$200,000 Plus Overtime??? When a Highly Compensated Employee Remains Non-Exempt
Last week, the U.S. Supreme Court upheld an appellate court determination that Michael Hewitt, an oil rig “toolpusher,” was entitled to overtime compensation despite having earned in excess of $200,000 per year. Mr. Hewitt’s employer classified him as exempt from overtime pursuant to the “highly compensated employee” exemption. Mr. Hewitt challenged that exemption, claiming that he should have been paid overtime for hours worked in excess of 40 in any given work week. The U.S. Supreme Court agreed. Helix Energy Sols. Grp., Inc. v. Hewitt, U.S., No. 21-984 (2023).
The Fair Labor Standards Act (“FLSA”) addresses, in relevant part, (1) minimum wage requirements, (2) overtime pay requirements, and (3) exemptions from minimum wages and overtime. Non-exempt employees are entitled to overtime pay if they work more than forty (40) hours in a given work week. Exempt employees, who are not entitled to overtime pay, typically must be paid a fixed salary of at least $684 per week and satisfy the "duties test" for the executive, administrative, professional and/or certain computer employee exemptions. Exempt employees are not entitled to overtime pay, even if they work more than forty (40) hours in a week.1
The Helix decision focused on the governing overtime pay exemptions for "highly compensated employees." According to the U.S. Department of Labor, which enforces the FLSA, an otherwise non-exempt employee can be exempt from overtime if the employee earns total annual compensation of $107,432 or more, which includes at least $684 per week paid on a salary or fee basis, provided that (A) the employee’s primary duty includes performing office or non-manual work; and (B) the employee customarily and regularly performs at least one of the exempt duties or responsibilities of an exempt executive, administrative or professional employee, even if the employee might not otherwise satisfy the “duties test” for any of the foregoing overtime exemptions. 29 CFR § 541.601.
Here, the case turned on Mr. Hewitt’s “day rate” pay structure. Helix paid Mr. Hewitt $963 if he worked one day a week, double that same amount if he worked two days a week, and so on, resulting in compensation well in excess of both the $684 weekly salary basis threshold for exempt employees and the $107,432 threshold for highly compensated employees. The dispute centered on whether Mr. Hewitt nonetheless earned a “salary” for purposes of the exemption.
Mr. Hewitt argued that payment by the day cannot qualify as a salary unless the employer guarantees at least the minimum weekly-required amount, provided the guaranteed amount has a reasonable relationship to the amount actually earned. Helix argued that because Mr. Hewitt’s daily rate was so high, it met the literal definition of being paid on a salaried basis. Specifically, by working just one day a week, Mr. Hewitt earned the minimum weekly “salary” for the exemption. The high court disagreed, finding that a day rate, no matter how high (or low) that rate might be, is not a “salary” for purposes of the overtime exemption for highly compensated employees.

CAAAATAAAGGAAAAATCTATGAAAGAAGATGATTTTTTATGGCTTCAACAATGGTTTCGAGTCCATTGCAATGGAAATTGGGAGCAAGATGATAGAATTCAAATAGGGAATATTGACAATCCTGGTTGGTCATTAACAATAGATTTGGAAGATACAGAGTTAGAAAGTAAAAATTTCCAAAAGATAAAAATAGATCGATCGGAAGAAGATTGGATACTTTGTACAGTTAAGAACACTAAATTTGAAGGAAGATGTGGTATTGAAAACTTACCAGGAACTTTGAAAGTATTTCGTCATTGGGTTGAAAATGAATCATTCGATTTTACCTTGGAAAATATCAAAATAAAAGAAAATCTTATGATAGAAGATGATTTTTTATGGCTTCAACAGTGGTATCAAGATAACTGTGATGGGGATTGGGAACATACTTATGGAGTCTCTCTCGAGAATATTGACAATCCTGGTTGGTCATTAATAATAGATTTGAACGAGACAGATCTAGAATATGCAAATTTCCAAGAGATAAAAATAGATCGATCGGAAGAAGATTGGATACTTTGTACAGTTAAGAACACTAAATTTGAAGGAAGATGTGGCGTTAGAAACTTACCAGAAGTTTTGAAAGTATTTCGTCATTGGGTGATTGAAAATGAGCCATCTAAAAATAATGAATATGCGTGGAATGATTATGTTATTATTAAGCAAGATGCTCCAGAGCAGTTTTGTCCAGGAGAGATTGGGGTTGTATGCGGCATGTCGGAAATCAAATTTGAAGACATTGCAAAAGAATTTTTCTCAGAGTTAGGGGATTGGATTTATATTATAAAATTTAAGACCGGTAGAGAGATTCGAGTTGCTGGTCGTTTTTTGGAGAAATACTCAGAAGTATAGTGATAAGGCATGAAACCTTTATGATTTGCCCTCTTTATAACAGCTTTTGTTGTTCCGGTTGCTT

The Court engaged in an interesting exchange of ideas during oral argument, including the following, as captured by Charlotte Garden at SCOTUSblog:
Several justices questioned Helix’s premise that a day rate could be a salary. Justice Ketanji Brown Jackson led the questioning on this point, focusing in part on the practical importance of a salary. She pointed out, for example, that “the regularity of a predetermined amount is how people pay mortgages.” In a related vein, Justice Sonia Sotomayor emphasized that being paid a salary usually means greater control of one’s schedule, so that a salaried “employee who wanted to take a Friday afternoon off wouldn’t be penalized” in their pay.
But other justices’ questions implied that they conceptualized salary differently. For example, Justice Clarence Thomas [who joined in the opinion of the Court] observed . . . that “you certainly don’t normally think of someone making $200,000 a year as a day laborer.”
The takeaway: employers who seek to classify employees as exempt from overtime, whether under the traditional exemptions or via the “highly compensated employee” exemption, are encouraged to seek counsel to discuss the appropriate FLSA classification for those employees. As always, Lowndes attorneys are well-versed in FLSA classification matters and are available to assist employers with compliance with federal and state wage and hour laws.
1 There are other exemptions to the minimum wage and maximum hour (overtime) requirements of the FLSA that are not pertinent to the issues in Helix.
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